Science and Invention


Who was Euclid?

The Greek mathematician Euclid (330?-270? B.C.) is considered the “father of geometry.” He used axioms (accepted mathematical truths) to develop a deductive system of proof, which he wrote in his textbook Elements. This book proved to be a great contribution to scientific thinking and includes Euclid’s proof of the Pythagorean theorem.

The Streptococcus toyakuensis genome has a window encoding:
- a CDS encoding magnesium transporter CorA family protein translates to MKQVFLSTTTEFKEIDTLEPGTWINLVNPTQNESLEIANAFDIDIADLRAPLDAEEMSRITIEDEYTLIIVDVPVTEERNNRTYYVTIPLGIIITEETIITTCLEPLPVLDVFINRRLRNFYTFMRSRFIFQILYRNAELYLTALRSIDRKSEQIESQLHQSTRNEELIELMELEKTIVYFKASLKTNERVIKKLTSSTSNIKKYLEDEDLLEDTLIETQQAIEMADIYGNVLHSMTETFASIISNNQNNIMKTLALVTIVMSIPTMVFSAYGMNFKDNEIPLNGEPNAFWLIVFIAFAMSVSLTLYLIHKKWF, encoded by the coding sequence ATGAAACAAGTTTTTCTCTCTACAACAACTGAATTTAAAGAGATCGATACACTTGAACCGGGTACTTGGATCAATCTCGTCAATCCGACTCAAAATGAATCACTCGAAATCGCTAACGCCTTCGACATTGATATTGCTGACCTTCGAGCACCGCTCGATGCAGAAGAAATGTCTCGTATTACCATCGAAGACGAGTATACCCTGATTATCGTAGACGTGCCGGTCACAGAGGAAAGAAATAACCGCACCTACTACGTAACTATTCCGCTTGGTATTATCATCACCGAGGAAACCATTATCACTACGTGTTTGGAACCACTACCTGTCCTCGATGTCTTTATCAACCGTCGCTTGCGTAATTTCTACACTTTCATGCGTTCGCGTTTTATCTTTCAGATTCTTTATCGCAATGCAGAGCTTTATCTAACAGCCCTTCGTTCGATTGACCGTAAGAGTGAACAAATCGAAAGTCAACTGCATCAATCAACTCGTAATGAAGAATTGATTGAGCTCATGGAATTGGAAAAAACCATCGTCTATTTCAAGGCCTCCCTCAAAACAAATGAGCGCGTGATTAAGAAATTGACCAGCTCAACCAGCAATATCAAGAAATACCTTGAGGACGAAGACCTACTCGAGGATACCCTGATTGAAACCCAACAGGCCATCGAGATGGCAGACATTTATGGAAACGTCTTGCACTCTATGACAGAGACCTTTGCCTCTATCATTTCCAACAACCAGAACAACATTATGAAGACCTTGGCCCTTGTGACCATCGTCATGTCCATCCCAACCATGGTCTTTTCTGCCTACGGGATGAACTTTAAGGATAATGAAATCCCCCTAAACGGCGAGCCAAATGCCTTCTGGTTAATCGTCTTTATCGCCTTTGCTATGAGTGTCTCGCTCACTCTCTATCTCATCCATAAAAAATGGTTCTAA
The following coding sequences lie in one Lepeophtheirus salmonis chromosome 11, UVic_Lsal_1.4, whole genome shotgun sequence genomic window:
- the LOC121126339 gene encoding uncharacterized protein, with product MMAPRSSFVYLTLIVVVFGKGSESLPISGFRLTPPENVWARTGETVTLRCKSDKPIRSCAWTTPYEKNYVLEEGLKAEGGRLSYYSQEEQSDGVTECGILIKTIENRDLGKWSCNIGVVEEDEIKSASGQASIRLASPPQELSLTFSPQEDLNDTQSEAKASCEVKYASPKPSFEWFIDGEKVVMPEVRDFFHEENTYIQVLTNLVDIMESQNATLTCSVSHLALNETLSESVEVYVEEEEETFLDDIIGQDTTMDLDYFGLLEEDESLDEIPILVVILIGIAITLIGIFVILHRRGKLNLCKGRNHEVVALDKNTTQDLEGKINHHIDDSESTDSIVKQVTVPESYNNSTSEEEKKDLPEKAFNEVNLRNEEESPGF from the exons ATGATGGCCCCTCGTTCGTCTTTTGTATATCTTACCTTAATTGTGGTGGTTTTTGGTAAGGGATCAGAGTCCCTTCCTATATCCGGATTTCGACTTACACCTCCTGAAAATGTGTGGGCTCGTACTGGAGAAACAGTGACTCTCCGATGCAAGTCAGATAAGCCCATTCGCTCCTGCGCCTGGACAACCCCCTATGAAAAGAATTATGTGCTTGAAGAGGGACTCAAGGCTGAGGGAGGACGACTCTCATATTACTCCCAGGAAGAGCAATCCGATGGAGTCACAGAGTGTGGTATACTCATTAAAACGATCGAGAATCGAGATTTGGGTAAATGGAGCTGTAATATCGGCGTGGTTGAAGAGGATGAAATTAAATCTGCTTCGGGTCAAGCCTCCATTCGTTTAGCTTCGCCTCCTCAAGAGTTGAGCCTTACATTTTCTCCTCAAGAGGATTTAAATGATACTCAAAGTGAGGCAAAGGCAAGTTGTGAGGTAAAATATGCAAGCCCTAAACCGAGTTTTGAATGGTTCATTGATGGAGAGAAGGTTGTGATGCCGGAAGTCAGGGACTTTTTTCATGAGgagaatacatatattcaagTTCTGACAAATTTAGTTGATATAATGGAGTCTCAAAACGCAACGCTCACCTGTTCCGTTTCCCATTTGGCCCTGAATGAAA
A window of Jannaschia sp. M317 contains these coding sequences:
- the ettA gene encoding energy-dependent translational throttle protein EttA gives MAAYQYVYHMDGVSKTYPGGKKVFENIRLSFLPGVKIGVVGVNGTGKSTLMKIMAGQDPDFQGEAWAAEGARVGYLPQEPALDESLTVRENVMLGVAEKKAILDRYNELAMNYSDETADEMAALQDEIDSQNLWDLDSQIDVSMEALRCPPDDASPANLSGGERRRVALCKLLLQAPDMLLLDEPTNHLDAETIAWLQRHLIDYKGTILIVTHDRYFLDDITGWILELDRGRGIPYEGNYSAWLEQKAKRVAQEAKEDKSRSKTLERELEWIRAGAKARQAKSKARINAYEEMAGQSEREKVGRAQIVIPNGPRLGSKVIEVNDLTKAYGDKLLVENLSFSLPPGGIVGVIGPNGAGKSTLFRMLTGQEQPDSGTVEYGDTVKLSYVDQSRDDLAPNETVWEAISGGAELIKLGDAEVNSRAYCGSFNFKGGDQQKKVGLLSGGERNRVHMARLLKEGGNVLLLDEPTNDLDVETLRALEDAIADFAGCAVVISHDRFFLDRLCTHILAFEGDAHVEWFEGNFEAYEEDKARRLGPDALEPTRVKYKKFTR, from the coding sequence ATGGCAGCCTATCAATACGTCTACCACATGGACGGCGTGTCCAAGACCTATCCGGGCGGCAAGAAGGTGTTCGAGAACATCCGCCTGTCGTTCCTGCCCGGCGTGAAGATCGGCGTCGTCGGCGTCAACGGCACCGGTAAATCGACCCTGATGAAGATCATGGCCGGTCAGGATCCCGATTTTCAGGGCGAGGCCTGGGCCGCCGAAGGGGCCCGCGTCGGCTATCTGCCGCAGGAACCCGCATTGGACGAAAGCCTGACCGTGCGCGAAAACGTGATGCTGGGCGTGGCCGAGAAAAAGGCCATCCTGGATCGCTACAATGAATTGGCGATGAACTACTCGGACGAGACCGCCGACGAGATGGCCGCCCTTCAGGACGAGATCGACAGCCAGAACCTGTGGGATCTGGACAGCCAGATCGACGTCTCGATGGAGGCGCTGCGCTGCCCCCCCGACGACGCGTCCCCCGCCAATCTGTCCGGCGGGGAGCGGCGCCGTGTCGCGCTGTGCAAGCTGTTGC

Euclid’s first three postulates, with which he begins his Elements, are familiar to anyone who has taken geometry: 1) it is possible to draw a straight line between any two points; 2) it is possible to produce a finite straight line continuously in a straight line; and 3) a circle may be described with any center and radius.


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